Research paid for by public funds should be freely accessible such that society as a whole can benefit. Research data must also be reusable where possible. In the current situation, research data is not yet everywhere managed and published according to agreed standards and system, and is therefore difficult to find or reusable. The corona crisis once again underlines the importance of open access to scientific results, in such a way that they are also easily reusable. A lot of (inter) national coordination is required in the transition to FAIR data.

The Dutch infrastructure for storage and management of research data has central and decentral characteristics. Research performing organisations have different solutions for daily storage needs, for secured international cooperation and for archiving. National Programme Open Science (NPOS) underlines the reusability of research data by using FAIR principles regarding research data that go hand in hand with publications. The FAIR data programme aims to achieve good facilities and other preconditions for the optimal (re) use of research data in the Netherlands, in coordination with European (and international) developments.


Citizen Science

In citizen science projects, scientists conduct research together with non-scientists, in which the use of the latter is essential for good results. Results that often could not be achieved within the academic world alone, which enriches the range of research results. Citizen science is strongly related to transdisciplinary research, in which not only the combination of multiple scientific disciplines, but also the collaboration between scientific and social parties is essential to solve major scientific and social problems.

Many universities and institutes in the Netherlands have gained experience with citizen science. In a number of areas, our country has proven to be a pioneer with high-profile projects, ranging from research into particulate matter, to medieval texts, to benthic animals to, recently, research into burial mounds. These projects were often initiated by scientists, sometimes by other social actors. In order to anchor citizen science into the scientific process and to promote collaboration between science and society, further steps must be taken. Therefore a separate program within the National Program Open Science gives direction to the Dutch ambitions in this area by stimulating learning from each other's experiences and by providing tools to policymakers, initiators and funders. Citizen science projects open up (among other things) data collection, data analysis and other aspects of the scientific process.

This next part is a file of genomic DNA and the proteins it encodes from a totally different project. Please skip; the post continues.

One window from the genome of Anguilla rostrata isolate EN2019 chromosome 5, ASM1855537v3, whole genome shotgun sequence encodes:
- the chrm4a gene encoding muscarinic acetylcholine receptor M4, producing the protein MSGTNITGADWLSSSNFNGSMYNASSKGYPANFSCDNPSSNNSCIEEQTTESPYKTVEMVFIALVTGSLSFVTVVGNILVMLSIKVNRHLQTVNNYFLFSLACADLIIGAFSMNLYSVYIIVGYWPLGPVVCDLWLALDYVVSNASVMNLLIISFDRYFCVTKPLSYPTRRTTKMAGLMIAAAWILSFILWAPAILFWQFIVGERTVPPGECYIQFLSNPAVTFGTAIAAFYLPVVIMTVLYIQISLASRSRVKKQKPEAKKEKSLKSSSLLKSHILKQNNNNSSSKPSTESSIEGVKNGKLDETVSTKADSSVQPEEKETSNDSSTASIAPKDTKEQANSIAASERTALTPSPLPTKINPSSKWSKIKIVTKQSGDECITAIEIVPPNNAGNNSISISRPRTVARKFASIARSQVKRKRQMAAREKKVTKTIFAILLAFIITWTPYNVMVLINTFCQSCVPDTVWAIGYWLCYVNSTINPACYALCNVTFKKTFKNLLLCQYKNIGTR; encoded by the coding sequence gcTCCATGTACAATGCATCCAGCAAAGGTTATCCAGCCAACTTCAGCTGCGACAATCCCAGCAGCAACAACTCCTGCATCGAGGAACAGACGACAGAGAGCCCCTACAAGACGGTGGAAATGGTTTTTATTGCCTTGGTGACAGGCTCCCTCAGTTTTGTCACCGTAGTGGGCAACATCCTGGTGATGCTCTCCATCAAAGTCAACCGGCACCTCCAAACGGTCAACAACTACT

Recognition & Rewarding

A factor that should not be underestimated in the transition to Open Science is the parallel transition to a new way of recognition and rewarding in science, as expressed in the recent position paper "Room for everyone's talent". The remuneration and promotion policy of knowledge institutions must vigorously reward open science initiatives in order to make these initiatives mainstream. From 2021 onwards, open science will be an integral part of the Strategic Evaluation Protocol for the evaluation of research groups at knowledge institutions.

Open Science Policy / NPOS

In the first half of 2016, during the Dutch Presidency of the European Union, the Amsterdam Call for Action on Open Science gave a strong impetus to the transition to open science. As an elaboration of this, ten national knowledge organizations (GO-FAIR, KB, KNAW, NFU, NWO, PNN, SURF, VH, VSNU, ZonMw) have signed the National Plan Open Science. At the beginning of 2020, this was transformed into a National Program Open Science , with concrete projects divided over three program lines:
1.    Open Access
2.    FAIR data
3.    Citizen Science
Recognition and rewarding is a theme that recurs in all program lines.